I used “The Killing Zone” for some of my research on the Vietnam War, one of the turning points of my protagonist. In his book, Frederick Downs recounts:
‘A man pointed to the hook sticking out of my left sleeve and said:
“Get that in Vietnam?”
When I affirmed his guess, he replied.
“Serves you right.”
Of one thing I am certain; none of the men I knew who served in Vietnam deserved to die or to be maimed, either physically or mentally.’
Downs said that, twenty years later, when he returned to Vietnam for the first time since the war, he recognized the hatred he had held onto all these years for the ‘dinks’ was for “an enemy less than human” but, suddenly, he knew better. He recognized a reflection of himself in the natures of a Vietnamese man and his son.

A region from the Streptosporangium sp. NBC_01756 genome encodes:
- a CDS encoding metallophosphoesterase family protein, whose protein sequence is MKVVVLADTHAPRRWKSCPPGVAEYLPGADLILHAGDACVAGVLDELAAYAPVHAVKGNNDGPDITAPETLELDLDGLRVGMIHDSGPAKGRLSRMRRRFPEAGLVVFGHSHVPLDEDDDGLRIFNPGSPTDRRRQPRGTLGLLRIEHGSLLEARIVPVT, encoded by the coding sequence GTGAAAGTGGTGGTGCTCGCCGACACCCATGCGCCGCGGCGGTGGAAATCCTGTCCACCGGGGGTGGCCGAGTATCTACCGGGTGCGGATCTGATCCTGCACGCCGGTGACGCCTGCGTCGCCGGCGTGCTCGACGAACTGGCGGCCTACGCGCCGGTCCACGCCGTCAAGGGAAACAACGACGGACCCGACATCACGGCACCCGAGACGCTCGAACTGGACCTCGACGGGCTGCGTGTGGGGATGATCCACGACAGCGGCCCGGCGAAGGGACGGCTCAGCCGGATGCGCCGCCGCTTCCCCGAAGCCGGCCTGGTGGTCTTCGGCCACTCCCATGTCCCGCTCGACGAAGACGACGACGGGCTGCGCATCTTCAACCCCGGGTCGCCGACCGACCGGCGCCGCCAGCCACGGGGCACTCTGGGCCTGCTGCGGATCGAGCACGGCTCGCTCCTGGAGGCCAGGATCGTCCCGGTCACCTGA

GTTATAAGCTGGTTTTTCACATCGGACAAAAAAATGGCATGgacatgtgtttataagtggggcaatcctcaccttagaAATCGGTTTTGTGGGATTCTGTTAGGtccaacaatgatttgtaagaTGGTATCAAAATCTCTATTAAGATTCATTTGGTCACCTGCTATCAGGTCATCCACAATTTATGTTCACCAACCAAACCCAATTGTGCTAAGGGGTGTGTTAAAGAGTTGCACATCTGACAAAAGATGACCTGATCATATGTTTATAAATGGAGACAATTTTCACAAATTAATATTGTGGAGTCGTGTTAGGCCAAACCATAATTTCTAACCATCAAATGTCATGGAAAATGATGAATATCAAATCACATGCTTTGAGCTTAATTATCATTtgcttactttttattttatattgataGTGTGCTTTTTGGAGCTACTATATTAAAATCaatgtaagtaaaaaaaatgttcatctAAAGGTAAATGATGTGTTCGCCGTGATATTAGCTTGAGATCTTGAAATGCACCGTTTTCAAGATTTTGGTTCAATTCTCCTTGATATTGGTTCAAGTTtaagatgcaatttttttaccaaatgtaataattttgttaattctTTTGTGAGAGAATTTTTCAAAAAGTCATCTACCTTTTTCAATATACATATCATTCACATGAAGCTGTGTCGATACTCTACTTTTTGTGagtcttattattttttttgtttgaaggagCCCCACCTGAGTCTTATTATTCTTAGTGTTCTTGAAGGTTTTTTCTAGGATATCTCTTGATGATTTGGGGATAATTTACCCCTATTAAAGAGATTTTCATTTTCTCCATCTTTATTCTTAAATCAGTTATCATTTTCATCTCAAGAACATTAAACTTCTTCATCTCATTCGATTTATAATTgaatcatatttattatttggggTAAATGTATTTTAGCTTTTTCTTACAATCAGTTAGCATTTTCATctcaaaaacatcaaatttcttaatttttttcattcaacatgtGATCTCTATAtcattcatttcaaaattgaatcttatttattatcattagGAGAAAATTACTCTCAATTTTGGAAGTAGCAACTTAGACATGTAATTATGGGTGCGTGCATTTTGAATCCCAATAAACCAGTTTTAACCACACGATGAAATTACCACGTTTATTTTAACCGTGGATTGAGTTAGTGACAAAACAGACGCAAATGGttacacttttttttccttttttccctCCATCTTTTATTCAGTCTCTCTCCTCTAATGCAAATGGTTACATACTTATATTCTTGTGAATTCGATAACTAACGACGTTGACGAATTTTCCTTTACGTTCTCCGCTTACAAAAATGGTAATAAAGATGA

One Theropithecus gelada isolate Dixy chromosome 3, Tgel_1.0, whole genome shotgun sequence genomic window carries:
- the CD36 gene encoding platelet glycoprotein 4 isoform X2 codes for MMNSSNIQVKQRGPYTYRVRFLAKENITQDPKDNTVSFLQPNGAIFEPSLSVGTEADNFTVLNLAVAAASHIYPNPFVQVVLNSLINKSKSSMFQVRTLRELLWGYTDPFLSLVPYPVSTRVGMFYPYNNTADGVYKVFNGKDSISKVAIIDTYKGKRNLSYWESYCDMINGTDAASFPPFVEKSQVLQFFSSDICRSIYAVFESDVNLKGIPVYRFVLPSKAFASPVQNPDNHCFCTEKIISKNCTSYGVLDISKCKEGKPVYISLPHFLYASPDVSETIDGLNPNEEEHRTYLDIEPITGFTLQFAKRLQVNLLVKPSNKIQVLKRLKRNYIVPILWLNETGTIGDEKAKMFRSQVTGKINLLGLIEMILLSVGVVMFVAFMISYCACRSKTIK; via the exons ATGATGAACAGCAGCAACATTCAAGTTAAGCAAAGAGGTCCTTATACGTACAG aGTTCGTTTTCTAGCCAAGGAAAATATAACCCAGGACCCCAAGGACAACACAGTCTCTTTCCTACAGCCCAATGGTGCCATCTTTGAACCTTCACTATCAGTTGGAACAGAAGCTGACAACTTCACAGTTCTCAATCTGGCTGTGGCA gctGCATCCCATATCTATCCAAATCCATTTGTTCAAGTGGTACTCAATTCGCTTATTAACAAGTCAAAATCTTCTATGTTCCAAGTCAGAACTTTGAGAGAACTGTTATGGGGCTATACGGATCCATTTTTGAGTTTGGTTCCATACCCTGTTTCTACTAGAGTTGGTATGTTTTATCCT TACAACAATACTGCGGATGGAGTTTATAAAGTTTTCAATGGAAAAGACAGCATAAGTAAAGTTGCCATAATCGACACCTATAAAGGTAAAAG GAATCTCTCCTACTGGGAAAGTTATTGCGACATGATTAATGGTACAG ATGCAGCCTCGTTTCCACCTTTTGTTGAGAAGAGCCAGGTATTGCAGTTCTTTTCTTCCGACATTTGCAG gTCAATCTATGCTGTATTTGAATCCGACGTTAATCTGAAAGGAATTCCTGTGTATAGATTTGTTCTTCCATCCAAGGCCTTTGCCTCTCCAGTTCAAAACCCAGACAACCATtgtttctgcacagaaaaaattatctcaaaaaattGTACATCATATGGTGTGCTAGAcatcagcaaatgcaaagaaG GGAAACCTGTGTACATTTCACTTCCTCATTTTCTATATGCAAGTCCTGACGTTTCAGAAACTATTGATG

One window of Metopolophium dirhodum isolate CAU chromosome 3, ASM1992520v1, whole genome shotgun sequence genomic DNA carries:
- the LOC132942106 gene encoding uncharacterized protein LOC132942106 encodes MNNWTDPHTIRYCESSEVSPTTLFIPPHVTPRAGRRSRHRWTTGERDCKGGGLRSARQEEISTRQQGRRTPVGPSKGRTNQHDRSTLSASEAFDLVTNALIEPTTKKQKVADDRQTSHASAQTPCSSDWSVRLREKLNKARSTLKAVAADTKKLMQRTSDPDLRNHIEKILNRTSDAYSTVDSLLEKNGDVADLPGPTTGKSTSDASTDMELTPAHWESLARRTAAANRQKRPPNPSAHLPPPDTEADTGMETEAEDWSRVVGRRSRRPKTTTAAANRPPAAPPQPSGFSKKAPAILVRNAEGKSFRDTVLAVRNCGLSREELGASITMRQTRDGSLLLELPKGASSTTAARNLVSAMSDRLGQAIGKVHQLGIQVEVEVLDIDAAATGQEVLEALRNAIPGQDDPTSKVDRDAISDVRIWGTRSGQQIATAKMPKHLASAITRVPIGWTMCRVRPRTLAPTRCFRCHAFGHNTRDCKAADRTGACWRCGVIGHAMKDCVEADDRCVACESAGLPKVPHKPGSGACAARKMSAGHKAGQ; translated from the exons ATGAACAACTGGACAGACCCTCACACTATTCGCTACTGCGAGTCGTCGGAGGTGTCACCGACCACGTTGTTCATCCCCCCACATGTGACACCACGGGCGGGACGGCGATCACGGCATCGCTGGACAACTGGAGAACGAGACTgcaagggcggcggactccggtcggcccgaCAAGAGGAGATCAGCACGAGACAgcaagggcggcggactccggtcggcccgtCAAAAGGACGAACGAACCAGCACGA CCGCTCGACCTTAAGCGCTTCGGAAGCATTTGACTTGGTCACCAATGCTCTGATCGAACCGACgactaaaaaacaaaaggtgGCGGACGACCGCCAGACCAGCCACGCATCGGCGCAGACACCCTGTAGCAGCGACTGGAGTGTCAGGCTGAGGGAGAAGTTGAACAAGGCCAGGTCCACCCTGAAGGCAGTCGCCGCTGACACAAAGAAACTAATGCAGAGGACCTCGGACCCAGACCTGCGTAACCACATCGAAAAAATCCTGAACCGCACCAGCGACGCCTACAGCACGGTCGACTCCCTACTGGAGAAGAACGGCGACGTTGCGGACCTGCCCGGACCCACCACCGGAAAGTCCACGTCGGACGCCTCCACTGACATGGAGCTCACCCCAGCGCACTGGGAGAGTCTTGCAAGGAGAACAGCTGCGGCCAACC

So true! Here’s my perception as I wrote it in Pieces of You:
I wake each day waiting for him to call to me. Then I remember that he was put in a box and the box was covered with dirt. You know, Ban, it hurts more than when the mule stepped on my foot last year. This pain is in my heart. It must have broken into more pieces than my foot.”
Now tears were pouring down the boy’s cheeks and he began to wail, a sound that pierced the invisible listener’s soul. (more…)